I don’t remember much about my high school career. Or my middle school career, for that matter. By seventh grade I’d begun to slip through the cracks in America’s broken public education system. I wasn’t lacking one-on-one time or struggling to understand the lessons; our rural school had decent class sizes and I had every resource I needed — save an effective adult advocate — at my disposal. I slipped through the cracks because I was bored. I slipped through the cracks because I was smart and the education system doesn’t know how to deal with kids who are more capable than their peers — especially small rural schools with little resources. Nothing proves that more than the one day of my entire high school experience I remember as clear as day, as if it were yesterday.
I’d recently taken both the ACT and our state’s standardized tests. I didn’t crack a book in preparation of either and since I doubt anyone is going to pursue me for legal infractions now more than a decade old I’ll also admit that I showed up to both chemically altered and on less than four hours sleep. It was a rare day that I’d showed up to school and stayed and the guidance counselor called me to her office. I was downright surly by this point in life and completely disillusioned of the entire educational experience. I flopped my one-hundred and twenty pound self into her chair and glared.
She was a soft-spoken woman and in hindsight I can see how much she cared, but also how lost she was in dealing with me. Some days when I’d skip school she’d drive to my house and knock on the door. That’s commitment. I never answered.
“Diana,” she began “I just wanted to talk to you about your test scores.”
“Yeah.” I’m sure I snapped it back at her.
“You have the highest test scores this school has ever seen.” I remember her words exactly. Ever seen. Today they make me sad that I didn’t hear them. “Why aren’t you here? Why don’t your grades show what you’re capable of?”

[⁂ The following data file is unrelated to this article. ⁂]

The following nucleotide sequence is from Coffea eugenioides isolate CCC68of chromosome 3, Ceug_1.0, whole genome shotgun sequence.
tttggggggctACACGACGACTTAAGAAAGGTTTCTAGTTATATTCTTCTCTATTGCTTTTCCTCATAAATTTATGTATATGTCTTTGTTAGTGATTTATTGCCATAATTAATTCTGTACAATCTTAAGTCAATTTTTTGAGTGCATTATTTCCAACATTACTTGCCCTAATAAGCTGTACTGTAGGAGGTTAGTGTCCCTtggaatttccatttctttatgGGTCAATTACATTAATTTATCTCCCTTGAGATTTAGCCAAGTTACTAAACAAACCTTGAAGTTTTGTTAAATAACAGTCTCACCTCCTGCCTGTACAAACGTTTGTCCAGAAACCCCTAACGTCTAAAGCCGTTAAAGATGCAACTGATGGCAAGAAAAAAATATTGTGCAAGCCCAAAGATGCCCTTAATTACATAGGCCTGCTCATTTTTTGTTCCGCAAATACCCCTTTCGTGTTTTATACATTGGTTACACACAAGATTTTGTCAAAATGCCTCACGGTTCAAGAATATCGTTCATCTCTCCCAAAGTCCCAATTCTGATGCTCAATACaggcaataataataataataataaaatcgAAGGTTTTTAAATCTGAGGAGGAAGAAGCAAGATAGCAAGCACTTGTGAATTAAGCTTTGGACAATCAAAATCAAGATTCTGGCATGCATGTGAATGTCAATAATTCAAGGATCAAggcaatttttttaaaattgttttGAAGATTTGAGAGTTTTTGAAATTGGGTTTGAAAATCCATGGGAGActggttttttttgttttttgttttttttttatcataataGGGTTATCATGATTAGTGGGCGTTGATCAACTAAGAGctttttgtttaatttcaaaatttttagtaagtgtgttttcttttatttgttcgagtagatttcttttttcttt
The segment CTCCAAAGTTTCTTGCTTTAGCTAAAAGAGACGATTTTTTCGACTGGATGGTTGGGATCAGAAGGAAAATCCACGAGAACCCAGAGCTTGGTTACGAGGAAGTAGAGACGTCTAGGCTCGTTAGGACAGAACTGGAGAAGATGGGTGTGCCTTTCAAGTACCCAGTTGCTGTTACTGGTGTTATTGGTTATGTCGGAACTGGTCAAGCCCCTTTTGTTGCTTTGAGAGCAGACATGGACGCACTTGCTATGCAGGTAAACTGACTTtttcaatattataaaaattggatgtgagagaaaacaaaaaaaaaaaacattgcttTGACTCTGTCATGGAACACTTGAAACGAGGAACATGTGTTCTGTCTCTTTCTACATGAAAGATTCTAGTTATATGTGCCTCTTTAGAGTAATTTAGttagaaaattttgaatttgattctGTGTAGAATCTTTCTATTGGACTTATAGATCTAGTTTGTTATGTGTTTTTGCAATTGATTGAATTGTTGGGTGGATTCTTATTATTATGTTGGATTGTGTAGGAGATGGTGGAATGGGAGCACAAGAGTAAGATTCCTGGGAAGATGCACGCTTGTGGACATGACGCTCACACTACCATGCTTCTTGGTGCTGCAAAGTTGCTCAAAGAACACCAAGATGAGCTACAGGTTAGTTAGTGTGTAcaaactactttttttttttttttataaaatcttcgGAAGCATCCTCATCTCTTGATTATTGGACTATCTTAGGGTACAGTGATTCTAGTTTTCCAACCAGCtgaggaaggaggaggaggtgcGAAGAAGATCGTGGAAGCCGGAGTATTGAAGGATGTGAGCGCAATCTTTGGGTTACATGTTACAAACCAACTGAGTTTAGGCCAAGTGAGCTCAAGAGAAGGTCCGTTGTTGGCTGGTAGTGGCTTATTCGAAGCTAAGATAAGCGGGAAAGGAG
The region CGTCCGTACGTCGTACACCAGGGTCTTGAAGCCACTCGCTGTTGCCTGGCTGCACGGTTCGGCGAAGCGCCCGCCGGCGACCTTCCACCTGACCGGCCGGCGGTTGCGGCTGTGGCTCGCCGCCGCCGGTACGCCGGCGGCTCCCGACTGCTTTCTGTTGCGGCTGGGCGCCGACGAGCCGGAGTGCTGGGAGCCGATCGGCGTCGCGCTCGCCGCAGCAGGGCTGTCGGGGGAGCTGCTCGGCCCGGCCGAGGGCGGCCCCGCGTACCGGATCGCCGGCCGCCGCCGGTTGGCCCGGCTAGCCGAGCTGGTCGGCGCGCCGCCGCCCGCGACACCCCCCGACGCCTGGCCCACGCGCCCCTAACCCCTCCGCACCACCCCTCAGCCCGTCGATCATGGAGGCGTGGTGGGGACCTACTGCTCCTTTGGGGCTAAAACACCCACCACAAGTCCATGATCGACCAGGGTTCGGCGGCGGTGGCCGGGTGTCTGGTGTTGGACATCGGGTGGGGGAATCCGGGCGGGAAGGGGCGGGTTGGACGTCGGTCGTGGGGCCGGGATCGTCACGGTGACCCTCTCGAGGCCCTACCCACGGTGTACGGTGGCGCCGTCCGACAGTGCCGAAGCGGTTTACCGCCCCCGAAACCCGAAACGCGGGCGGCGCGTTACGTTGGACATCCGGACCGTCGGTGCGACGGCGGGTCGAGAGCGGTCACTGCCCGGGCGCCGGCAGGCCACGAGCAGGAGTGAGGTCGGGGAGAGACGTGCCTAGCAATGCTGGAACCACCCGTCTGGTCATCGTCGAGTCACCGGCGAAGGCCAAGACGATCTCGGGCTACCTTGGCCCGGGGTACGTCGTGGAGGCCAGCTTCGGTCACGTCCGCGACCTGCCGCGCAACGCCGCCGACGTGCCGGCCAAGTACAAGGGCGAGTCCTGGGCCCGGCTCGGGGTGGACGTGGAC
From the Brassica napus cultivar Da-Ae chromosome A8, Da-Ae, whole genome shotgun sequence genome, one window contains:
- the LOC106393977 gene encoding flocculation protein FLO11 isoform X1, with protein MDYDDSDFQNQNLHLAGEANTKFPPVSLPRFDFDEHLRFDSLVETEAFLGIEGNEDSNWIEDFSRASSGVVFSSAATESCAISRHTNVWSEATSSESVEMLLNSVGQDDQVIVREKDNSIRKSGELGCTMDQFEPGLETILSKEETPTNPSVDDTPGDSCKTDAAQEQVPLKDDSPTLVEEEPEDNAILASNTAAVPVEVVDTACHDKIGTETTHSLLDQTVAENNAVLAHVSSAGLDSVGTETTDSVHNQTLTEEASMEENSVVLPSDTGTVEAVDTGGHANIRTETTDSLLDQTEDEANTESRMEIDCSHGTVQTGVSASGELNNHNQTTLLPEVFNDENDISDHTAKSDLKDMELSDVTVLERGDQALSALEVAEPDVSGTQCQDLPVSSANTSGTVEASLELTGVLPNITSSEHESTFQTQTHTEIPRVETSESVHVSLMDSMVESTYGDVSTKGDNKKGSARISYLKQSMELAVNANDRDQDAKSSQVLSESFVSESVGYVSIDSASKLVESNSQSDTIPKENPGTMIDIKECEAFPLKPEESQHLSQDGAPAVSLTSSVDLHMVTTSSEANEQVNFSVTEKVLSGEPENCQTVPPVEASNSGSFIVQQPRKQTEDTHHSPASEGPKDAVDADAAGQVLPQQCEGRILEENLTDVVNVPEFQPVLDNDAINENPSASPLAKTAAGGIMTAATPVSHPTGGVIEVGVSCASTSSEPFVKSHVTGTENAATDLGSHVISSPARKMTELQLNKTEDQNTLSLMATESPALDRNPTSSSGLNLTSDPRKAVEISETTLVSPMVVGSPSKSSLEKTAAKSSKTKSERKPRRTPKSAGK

And as exactly as I remember her words; so, too, do I remember my response. I shrugged my shoulders, probably rolled my eyes, and said, “I don’t know!”
And what happened next is burned in my memory. She took a deep breath, looked deep into my eyes for a moment and let me go back to class.
I’ve tried during my adulthood to pinpoint the moment at which my mother gave up on me, but I’ve never been able to. Maybe it was a slow slide for her, or maybe its because her advocacy was never as pronounced, as obvious as this woman’s. But I’ve been convinced for many years that this precise moment is the one at which that counselor gave up the fight and there was a time when that haunted me.
Part of President Obama’s aspirations for America’s education system over the next year — those of which he outlined in his State of the Union address — is a nationwide increase in the age at which students are eligible to drop out. In some states that age is sixteen. Eighteen, the president feels, is more appropriate. And many people have sung his praises for it since the speech aired. I, on the other hand, have perhaps never been more torn about a politician’s proclamation.
I want students in school as much as any parent, as any American. But having been in those cracks, having crawled my way out only after many years of struggle I am absolutely certain this is only a Band-Aid; one that will allow a hideous wound to fester beneath. What we need isn’t to lock students in for two more years. If a student is disillusioned by sixteen, forcing them to writhe beneath the system’s thumb for two more years will not change that. I promise you. American public schools are jail-like enough as it is. What we need is to create a system that fosters an environment which makes students want to stay. What we need is to equip education professionals to deal with kids who are being left behind; to give them the tools they need so they don’t have to look into a child’s eyes, take a deep breath and give up the fight — at any age. Because that’s what haunts this country; that’s why we’re losing the next generation.
The drop-out age is the least of our worries. Students are lost long before sixteen and they aren’t recovered thereafter.